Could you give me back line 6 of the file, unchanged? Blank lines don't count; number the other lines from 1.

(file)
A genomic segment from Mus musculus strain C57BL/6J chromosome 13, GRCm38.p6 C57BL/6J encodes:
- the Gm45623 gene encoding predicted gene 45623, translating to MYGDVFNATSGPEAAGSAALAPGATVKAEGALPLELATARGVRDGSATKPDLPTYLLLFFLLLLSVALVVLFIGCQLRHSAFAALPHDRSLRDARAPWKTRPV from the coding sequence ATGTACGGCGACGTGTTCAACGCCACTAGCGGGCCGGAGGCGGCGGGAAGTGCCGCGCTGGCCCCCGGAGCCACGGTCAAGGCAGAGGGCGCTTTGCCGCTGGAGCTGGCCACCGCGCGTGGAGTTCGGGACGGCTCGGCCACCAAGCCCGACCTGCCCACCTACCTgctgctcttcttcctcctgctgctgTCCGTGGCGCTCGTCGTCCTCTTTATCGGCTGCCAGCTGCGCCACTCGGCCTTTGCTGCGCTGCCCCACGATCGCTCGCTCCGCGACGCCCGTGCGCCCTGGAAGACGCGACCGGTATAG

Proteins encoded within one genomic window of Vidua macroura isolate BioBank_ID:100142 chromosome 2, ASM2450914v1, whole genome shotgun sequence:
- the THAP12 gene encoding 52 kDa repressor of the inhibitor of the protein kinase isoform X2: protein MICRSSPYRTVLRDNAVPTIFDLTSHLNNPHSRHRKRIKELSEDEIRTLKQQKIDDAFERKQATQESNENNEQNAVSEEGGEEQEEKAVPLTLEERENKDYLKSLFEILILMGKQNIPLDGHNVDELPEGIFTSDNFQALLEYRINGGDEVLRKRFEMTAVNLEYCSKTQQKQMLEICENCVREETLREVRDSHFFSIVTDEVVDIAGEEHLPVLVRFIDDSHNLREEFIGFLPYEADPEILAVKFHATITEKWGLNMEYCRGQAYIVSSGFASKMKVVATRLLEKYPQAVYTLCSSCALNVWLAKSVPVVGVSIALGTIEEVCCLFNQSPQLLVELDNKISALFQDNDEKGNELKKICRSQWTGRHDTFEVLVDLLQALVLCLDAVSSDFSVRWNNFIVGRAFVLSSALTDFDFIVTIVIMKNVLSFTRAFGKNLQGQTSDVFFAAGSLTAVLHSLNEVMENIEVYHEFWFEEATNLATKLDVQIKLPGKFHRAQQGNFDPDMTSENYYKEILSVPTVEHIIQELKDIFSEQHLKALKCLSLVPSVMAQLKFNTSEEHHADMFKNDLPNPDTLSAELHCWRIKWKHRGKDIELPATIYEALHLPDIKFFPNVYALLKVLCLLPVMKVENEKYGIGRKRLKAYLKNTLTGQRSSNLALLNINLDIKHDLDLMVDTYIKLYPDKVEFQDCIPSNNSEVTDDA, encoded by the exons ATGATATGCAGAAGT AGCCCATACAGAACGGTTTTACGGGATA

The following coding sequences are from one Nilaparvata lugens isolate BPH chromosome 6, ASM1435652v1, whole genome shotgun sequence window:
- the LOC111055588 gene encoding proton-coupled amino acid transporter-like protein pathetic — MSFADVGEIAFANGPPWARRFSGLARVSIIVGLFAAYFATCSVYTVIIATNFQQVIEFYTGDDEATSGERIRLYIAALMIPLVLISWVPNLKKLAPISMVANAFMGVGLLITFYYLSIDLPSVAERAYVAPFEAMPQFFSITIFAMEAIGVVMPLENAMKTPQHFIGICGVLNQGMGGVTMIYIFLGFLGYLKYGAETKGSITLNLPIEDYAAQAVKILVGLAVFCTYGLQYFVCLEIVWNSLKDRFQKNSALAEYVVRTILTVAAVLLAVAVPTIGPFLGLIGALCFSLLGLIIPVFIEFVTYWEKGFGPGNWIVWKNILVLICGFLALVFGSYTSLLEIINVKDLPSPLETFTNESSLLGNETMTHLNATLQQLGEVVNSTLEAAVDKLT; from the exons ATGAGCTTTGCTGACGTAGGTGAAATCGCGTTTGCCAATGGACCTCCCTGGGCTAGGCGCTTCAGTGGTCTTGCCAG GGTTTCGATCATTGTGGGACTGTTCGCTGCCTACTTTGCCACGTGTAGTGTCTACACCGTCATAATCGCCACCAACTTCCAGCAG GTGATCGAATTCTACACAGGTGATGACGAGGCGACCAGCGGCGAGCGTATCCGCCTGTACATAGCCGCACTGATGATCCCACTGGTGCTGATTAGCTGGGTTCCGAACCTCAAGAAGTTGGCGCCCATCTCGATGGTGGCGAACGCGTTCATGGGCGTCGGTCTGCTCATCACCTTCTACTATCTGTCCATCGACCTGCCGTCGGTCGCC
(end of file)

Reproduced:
- the LOC111055588 gene encoding proton-coupled amino acid transporter-like protein pathetic — MSFADVGEIAFANGPPWARRFSGLARVSIIVGLFAAYFATCSVYTVIIATNFQQVIEFYTGDDEATSGERIRLYIAALMIPLVLISWVPNLKKLAPISMVANAFMGVGLLITFYYLSIDLPSVAERAYVAPFEAMPQFFSITIFAMEAIGVVMPLENAMKTPQHFIGICGVLNQGMGGVTMIYIFLGFLGYLKYGAETKGSITLNLPIEDYAAQAVKILVGLAVFCTYGLQYFVCLEIVWNSLKDRFQKNSALAEYVVRTILTVAAVLLAVAVPTIGPFLGLIGALCFSLLGLIIPVFIEFVTYWEKGFGPGNWIVWKNILVLICGFLALVFGSYTSLLEIINVKDLPSPLETFTNESSLLGNETMTHLNATLQQLGEVVNSTLEAAVDKLT; from the exons ATGAGCTTTGCTGACGTAGGTGAAATCGCGTTTGCCAATGGACCTCCCTGGGCTAGGCGCTTCAGTGGTCTTGCCAG GGTTTCGATCATTGTGGGACTGTTCGCTGCCTACTTTGCCACGTGTAGTGTCTACACCGTCATAATCGCCACCAACTTCCAGCAG GTGATCGAATTCTACACAGGTGATGACGAGGCGACCAGCGGCGAGCGTATCCGCCTGTACATAGCCGCACTGATGATCCCACTGGTGCTGATTAGCTGGGTTCCGAACCTCAAGAAGTTGGCGCCCATCTCGATGGTGGCGAACGCGTTCATGGGCGTCGGTCTGCTCATCACCTTCTACTATCTGTCCATCGACCTGCCGTCGGTCGCC